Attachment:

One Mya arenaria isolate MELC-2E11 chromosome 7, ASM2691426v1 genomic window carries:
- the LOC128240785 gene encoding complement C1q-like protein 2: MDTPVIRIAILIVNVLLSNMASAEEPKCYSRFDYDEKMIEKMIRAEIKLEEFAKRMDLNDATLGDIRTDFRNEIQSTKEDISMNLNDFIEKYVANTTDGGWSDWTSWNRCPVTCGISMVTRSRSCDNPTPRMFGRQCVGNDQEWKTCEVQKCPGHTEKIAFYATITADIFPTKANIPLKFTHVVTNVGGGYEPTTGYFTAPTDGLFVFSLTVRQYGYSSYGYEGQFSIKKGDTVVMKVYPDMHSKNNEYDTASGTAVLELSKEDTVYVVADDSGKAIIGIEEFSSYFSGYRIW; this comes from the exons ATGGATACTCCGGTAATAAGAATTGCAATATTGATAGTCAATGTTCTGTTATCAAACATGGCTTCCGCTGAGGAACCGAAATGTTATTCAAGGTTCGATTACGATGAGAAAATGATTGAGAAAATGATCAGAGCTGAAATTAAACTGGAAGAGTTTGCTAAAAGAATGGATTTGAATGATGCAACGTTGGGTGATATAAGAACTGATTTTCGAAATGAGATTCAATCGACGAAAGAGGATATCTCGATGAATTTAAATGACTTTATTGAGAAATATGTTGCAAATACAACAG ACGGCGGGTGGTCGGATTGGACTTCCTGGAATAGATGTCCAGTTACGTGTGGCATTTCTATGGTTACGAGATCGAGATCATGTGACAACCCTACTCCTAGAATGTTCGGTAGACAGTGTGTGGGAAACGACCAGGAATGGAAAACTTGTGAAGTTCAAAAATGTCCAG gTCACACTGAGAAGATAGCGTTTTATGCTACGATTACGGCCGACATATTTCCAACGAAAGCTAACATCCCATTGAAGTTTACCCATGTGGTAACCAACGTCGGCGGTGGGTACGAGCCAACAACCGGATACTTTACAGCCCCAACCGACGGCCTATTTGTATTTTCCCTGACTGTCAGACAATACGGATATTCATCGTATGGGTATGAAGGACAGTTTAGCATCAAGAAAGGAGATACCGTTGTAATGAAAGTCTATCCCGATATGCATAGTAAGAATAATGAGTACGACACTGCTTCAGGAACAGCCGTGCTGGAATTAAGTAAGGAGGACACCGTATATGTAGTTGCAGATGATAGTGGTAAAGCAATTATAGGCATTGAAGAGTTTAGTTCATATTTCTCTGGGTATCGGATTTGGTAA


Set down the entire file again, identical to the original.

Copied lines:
One Mya arenaria isolate MELC-2E11 chromosome 7, ASM2691426v1 genomic window carries:
- the LOC128240785 gene encoding complement C1q-like protein 2: MDTPVIRIAILIVNVLLSNMASAEEPKCYSRFDYDEKMIEKMIRAEIKLEEFAKRMDLNDATLGDIRTDFRNEIQSTKEDISMNLNDFIEKYVANTTDGGWSDWTSWNRCPVTCGISMVTRSRSCDNPTPRMFGRQCVGNDQEWKTCEVQKCPGHTEKIAFYATITADIFPTKANIPLKFTHVVTNVGGGYEPTTGYFTAPTDGLFVFSLTVRQYGYSSYGYEGQFSIKKGDTVVMKVYPDMHSKNNEYDTASGTAVLELSKEDTVYVVADDSGKAIIGIEEFSSYFSGYRIW; this comes from the exons ATGGATACTCCGGTAATAAGAATTGCAATATTGATAGTCAATGTTCTGTTATCAAACATGGCTTCCGCTGAGGAACCGAAATGTTATTCAAGGTTCGATTACGATGAGAAAATGATTGAGAAAATGATCAGAGCTGAAATTAAACTGGAAGAGTTTGCTAAAAGAATGGATTTGAATGATGCAACGTTGGGTGATATAAGAACTGATTTTCGAAATGAGATTCAATCGACGAAAGAGGATATCTCGATGAATTTAAATGACTTTATTGAGAAATATGTTGCAAATACAACAG ACGGCGGGTGGTCGGATTGGACTTCCTGGAATAGATGTCCAGTTACGTGTGGCATTTCTATGGTTACGAGATCGAGATCATGTGACAACCCTACTCCTAGAATGTTCGGTAGACAGTGTGTGGGAAACGACCAGGAATGGAAAACTTGTGAAGTTCAAAAATGTCCAG gTCACACTGAGAAGATAGCGTTTTATGCTACGATTACGGCCGACATATTTCCAACGAAAGCTAACATCCCATTGAAGTTTACCCATGTGGTAACCAACGTCGGCGGTGGGTACGAGCCAACAACCGGATACTTTACAGCCCCAACCGACGGCCTATTTGTATTTTCCCTGACTGTCAGACAATACGGATATTCATCGTATGGGTATGAAGGACAGTTTAGCATCAAGAAAGGAGATACCGTTGTAATGAAAGTCTATCCCGATATGCATAGTAAGAATAATGAGTACGACACTGCTTCAGGAACAGCCGTGCTGGAATTAAGTAAGGAGGACACCGTATATGTAGTTGCAGATGATAGTGGTAAAGCAATTATAGGCATTGAAGAGTTTAGTTCATATTTCTCTGGGTATCGGATTTGGTAA